The GetHardwareDeviceTopology function in the previous code example performs the following steps to obtain the IDeviceTopology interface for the input multiplexer device:

  1. Call the IMMDevice::Activate method to get the IDeviceTopology interface for the endpoint device.
  2. With the IDeviceTopology interface obtained in the preceding step, call the IDeviceTopology::GetConnector method to get the IConnector interface of the single connector (connector number 0) in the endpoint device.
  3. With the IConnector interface obtained in the preceding step, call the IConnector::GetConnectedTo method to get the IConnector interface of the connector in the input multiplexer device.
  4. Query the IConnector interface obtained in the preceding step for its IPart interface.
  5. With the IPart interface obtained in the preceding step, call the IPart::GetTopologyObject method to get the IDeviceTopology interface for the input multiplexer device.

Before the user can record from the microphone in the preceding diagram, the client application must make certain that the multiplexer selects the microphone input. The following code example shows how a client can traverse the data path from the microphone until it finds the multiplexer, which it then programs to select the microphone input:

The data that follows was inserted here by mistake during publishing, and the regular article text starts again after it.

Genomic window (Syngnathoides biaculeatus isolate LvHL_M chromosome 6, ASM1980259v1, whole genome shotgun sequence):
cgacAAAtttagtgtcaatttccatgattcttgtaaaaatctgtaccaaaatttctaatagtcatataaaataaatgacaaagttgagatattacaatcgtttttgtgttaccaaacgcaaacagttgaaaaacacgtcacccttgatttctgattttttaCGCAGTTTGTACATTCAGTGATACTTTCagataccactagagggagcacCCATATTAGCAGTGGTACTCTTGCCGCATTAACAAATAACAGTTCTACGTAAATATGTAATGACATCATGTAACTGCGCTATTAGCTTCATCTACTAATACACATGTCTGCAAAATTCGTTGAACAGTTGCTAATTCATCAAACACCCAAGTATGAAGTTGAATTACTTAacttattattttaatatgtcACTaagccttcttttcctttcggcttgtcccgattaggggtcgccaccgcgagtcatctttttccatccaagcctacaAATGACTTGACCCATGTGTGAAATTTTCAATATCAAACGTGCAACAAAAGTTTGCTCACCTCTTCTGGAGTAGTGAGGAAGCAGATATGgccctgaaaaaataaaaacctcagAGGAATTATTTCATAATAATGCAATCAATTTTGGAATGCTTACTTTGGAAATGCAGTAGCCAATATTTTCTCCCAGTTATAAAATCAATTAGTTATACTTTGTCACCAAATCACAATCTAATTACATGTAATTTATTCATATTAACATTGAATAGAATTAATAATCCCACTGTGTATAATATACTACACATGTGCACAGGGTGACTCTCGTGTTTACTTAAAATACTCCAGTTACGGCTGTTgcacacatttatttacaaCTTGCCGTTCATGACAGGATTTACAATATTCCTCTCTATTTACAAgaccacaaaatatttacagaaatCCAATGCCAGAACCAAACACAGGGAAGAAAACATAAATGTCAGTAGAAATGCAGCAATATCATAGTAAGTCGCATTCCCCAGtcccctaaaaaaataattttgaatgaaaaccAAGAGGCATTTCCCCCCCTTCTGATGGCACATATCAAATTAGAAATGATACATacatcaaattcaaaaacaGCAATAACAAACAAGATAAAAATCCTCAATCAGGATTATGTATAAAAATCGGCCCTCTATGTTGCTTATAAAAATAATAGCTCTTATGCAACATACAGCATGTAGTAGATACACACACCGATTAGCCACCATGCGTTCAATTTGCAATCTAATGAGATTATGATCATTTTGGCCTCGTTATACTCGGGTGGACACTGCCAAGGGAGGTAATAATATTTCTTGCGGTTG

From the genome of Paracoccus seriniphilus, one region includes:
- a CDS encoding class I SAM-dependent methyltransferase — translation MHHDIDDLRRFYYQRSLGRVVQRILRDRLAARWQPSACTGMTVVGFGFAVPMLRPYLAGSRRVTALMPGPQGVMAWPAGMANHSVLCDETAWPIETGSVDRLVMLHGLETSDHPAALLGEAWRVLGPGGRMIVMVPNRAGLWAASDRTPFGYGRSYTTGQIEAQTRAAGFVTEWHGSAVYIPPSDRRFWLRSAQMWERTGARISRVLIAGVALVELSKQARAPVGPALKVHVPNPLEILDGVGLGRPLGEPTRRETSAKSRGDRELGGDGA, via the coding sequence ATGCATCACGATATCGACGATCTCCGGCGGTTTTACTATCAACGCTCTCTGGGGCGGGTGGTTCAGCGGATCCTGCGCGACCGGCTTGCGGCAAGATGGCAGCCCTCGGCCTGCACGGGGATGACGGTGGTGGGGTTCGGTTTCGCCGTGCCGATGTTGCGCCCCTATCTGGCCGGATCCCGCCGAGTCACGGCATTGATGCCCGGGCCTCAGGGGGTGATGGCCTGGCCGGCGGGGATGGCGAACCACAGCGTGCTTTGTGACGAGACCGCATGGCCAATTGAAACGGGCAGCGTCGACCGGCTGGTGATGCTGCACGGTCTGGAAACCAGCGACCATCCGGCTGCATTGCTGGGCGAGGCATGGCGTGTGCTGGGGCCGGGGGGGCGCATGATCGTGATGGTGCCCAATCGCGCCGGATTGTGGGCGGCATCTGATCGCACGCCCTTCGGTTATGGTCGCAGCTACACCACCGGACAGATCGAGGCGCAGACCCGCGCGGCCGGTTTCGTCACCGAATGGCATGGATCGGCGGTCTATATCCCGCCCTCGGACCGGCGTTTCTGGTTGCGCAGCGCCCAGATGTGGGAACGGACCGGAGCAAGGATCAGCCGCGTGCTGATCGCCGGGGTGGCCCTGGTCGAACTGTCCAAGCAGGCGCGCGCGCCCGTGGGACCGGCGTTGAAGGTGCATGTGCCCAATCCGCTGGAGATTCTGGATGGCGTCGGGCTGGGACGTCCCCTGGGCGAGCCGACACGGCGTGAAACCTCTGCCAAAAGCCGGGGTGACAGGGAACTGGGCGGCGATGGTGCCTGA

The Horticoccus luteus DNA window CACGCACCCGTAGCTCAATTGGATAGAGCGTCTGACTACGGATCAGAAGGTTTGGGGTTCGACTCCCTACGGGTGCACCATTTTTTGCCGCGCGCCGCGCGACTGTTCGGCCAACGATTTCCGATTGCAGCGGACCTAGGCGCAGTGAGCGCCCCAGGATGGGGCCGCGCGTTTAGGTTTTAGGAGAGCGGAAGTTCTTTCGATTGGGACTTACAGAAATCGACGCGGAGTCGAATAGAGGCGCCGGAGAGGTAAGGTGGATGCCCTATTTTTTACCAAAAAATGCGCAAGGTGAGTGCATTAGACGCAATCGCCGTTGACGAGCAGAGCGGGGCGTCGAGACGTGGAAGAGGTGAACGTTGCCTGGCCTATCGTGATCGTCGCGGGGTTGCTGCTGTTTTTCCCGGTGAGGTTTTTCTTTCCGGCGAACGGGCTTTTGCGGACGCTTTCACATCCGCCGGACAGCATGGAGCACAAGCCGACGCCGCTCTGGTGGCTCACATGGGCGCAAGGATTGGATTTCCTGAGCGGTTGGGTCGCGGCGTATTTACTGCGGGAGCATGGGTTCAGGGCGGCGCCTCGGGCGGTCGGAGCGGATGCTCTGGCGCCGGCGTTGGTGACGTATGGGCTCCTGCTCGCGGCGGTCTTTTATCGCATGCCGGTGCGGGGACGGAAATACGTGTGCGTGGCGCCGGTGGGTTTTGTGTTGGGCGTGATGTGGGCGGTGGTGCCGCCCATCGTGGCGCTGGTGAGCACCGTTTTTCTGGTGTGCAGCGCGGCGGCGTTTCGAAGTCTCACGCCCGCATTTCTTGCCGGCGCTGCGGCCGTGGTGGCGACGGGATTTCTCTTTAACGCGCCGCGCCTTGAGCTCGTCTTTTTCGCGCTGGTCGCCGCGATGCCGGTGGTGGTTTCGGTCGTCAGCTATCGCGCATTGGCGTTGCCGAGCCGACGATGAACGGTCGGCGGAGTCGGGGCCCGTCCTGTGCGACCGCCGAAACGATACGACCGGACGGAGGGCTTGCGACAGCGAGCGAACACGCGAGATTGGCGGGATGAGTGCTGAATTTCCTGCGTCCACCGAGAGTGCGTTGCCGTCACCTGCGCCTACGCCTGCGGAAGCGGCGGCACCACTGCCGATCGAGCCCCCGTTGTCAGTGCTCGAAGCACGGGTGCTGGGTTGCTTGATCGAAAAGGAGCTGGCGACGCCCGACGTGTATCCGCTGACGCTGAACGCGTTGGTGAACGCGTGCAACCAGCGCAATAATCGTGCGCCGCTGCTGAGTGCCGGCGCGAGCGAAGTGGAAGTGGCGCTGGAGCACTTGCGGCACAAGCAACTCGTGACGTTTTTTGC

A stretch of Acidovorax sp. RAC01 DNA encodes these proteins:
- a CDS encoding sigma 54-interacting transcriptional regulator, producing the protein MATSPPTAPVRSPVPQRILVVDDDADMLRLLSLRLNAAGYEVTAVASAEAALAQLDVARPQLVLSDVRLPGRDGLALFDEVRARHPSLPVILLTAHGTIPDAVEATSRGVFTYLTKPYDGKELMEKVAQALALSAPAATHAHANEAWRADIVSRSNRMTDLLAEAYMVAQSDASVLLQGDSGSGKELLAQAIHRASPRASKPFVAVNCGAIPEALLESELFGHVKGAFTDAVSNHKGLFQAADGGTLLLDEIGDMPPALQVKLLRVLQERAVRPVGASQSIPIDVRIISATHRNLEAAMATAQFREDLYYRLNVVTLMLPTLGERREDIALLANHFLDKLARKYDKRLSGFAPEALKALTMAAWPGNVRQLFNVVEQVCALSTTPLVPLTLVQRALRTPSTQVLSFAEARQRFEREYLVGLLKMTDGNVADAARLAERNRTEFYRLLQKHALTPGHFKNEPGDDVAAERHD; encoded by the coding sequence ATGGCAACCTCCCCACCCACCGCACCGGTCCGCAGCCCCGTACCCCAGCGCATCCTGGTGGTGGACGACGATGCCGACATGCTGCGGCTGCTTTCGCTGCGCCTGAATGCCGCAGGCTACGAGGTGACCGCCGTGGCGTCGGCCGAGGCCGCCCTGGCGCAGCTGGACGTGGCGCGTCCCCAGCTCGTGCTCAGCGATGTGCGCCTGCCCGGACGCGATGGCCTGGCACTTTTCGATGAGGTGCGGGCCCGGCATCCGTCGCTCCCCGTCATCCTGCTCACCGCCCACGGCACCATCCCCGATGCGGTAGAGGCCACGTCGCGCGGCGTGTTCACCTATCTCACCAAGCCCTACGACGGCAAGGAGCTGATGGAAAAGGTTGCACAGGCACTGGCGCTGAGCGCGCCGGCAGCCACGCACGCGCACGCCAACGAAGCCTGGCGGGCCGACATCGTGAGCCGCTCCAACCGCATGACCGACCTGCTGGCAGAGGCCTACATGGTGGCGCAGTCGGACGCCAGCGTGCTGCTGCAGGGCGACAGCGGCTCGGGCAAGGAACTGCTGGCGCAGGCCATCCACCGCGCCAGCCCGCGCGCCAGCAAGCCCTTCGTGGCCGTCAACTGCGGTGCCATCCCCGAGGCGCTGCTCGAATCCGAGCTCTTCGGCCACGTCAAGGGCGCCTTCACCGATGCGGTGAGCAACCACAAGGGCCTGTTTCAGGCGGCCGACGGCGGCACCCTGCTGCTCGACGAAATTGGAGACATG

//-----------------------------------------------------------
// The input argument to this function is a pointer to the
// IMMDevice interface for a capture endpoint device. The
// function traverses the data path that extends from the
// endpoint device to the system bus (for example, PCI)
// or external bus (USB). If the function discovers a MUX
// (input selector) in the path, it selects the MUX input
// that connects to the stream from the endpoint device.
//-----------------------------------------------------------
#define EXIT_ON_ERROR(hres)  \
              if (FAILED(hres)) { goto Exit; }
#define SAFE_RELEASE(punk)  \
              if ((punk) != NULL)  \
                { (punk)->Release(); (punk) = NULL; }

const IID IID_IDeviceTopology = __uuidof(IDeviceTopology);